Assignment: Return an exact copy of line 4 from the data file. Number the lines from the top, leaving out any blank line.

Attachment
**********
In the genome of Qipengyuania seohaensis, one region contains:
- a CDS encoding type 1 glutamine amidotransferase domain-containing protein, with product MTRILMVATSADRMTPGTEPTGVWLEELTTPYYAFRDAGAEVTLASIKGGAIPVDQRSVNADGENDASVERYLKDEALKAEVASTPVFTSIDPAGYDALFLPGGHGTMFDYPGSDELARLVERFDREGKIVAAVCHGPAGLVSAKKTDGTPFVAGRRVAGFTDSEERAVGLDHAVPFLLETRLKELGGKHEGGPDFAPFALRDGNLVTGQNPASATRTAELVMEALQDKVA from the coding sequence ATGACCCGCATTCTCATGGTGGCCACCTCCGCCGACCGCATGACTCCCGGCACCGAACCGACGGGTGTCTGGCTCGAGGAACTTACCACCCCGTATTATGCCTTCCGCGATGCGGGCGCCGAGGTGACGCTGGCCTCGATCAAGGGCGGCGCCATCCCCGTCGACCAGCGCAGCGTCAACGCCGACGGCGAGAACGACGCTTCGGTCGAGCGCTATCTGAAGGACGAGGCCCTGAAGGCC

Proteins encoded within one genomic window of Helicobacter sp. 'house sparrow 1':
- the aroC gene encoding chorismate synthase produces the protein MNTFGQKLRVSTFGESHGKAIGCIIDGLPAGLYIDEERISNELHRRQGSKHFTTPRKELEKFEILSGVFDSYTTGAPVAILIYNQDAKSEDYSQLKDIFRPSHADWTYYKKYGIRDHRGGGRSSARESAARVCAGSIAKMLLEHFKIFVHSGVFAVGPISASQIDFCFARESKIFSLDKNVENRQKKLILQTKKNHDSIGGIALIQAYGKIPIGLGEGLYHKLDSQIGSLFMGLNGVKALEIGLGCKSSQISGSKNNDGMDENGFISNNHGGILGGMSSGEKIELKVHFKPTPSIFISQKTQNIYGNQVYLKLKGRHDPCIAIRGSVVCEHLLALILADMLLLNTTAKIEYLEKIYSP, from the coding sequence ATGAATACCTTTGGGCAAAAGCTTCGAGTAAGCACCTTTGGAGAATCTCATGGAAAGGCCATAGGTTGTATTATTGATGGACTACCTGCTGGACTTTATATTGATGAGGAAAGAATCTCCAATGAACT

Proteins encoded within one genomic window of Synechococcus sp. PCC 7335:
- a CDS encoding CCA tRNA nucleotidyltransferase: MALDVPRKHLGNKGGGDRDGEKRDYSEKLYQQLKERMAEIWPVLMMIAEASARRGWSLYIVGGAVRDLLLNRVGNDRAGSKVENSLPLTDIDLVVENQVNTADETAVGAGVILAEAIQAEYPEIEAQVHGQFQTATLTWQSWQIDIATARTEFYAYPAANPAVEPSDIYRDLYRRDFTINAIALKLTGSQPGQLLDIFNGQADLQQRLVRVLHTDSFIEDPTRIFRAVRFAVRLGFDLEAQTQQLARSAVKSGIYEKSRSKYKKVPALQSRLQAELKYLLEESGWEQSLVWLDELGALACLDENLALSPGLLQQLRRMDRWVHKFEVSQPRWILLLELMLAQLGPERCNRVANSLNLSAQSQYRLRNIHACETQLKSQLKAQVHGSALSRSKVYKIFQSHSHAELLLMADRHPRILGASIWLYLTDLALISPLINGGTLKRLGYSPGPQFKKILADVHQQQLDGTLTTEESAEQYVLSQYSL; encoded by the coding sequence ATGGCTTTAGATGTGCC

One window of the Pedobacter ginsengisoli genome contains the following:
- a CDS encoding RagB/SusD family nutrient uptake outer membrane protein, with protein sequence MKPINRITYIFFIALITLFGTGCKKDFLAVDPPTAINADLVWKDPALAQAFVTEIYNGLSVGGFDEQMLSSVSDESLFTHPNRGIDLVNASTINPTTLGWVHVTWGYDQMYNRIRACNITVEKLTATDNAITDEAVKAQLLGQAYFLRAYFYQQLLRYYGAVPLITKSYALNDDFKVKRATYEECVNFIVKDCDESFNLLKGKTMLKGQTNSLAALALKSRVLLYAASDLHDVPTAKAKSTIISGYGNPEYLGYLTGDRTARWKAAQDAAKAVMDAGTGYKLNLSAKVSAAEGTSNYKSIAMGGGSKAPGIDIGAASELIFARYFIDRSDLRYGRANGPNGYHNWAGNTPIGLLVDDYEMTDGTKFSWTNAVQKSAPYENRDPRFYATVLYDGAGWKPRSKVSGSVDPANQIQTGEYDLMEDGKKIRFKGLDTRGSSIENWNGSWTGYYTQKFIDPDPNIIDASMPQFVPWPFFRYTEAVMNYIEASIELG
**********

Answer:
- the aroC gene encoding chorismate synthase produces the protein MNTFGQKLRVSTFGESHGKAIGCIIDGLPAGLYIDEERISNELHRRQGSKHFTTPRKELEKFEILSGVFDSYTTGAPVAILIYNQDAKSEDYSQLKDIFRPSHADWTYYKKYGIRDHRGGGRSSARESAARVCAGSIAKMLLEHFKIFVHSGVFAVGPISASQIDFCFARESKIFSLDKNVENRQKKLILQTKKNHDSIGGIALIQAYGKIPIGLGEGLYHKLDSQIGSLFMGLNGVKALEIGLGCKSSQISGSKNNDGMDENGFISNNHGGILGGMSSGEKIELKVHFKPTPSIFISQKTQNIYGNQVYLKLKGRHDPCIAIRGSVVCEHLLALILADMLLLNTTAKIEYLEKIYSP, from the coding sequence ATGAATACCTTTGGGCAAAAGCTTCGAGTAAGCACCTTTGGAGAATCTCATGGAAAGGCCATAGGTTGTATTATTGATGGACTACCTGCTGGACTTTATATTGATGAGGAAAGAATCTCCAATGAACT